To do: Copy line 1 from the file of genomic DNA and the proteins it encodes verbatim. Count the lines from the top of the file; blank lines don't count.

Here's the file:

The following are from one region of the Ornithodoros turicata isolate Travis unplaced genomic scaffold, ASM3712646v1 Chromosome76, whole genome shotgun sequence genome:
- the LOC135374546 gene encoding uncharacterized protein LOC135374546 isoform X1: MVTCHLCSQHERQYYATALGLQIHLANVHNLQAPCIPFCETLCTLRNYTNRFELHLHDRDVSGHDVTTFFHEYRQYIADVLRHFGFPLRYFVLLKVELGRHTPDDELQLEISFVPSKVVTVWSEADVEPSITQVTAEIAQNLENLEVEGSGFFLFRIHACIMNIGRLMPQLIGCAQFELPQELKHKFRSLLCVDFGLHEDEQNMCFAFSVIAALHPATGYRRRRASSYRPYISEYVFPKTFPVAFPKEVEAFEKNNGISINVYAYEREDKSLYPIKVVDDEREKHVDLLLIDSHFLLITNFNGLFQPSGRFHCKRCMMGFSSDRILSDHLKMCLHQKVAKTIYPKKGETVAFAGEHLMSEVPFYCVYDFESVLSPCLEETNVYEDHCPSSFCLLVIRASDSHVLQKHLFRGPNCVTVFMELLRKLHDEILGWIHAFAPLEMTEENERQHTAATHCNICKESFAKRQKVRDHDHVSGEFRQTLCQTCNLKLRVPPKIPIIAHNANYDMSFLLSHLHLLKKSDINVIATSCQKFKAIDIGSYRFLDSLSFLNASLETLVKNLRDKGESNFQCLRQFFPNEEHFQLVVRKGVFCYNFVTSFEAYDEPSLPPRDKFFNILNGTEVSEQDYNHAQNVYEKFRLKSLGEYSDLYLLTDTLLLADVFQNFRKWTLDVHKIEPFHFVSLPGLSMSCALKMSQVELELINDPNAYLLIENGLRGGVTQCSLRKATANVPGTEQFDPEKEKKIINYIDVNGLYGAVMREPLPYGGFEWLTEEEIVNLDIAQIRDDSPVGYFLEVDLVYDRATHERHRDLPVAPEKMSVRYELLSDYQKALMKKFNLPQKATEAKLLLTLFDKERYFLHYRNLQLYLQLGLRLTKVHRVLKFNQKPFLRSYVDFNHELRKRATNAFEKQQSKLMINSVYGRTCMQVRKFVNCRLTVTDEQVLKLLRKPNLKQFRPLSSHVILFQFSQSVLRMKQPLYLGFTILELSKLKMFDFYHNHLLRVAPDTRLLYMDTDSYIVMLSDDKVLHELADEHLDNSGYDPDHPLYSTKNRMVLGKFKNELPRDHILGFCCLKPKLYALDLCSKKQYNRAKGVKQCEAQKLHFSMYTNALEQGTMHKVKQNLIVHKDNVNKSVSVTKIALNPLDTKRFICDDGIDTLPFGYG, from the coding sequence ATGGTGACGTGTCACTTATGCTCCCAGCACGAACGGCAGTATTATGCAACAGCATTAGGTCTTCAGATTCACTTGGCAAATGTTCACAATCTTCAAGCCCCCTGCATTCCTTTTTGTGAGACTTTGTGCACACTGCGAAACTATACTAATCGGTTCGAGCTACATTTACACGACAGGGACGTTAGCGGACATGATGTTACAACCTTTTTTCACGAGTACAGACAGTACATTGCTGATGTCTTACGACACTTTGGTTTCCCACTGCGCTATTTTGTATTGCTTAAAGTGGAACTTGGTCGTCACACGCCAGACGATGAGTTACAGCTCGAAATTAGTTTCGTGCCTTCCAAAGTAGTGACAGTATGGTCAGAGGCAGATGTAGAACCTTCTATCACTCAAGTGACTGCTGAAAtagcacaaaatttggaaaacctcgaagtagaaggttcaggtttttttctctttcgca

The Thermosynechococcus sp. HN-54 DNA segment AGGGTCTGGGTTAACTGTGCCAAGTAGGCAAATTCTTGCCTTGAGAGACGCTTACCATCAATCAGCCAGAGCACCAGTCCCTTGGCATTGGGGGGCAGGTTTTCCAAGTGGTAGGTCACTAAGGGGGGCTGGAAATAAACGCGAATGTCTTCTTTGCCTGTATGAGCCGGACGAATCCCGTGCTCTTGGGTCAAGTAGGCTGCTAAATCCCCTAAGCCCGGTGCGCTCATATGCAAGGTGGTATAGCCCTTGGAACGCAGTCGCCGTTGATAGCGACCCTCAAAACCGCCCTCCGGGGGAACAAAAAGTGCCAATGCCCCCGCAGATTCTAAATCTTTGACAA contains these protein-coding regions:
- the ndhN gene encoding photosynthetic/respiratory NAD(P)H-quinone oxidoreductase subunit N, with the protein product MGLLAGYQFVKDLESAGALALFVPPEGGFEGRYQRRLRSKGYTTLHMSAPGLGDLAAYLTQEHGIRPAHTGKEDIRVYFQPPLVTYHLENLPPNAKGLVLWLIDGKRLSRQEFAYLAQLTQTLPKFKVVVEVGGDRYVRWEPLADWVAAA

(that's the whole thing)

The following are from one region of the Ornithodoros turicata isolate Travis unplaced genomic scaffold, ASM3712646v1 Chromosome76, whole genome shotgun sequence genome: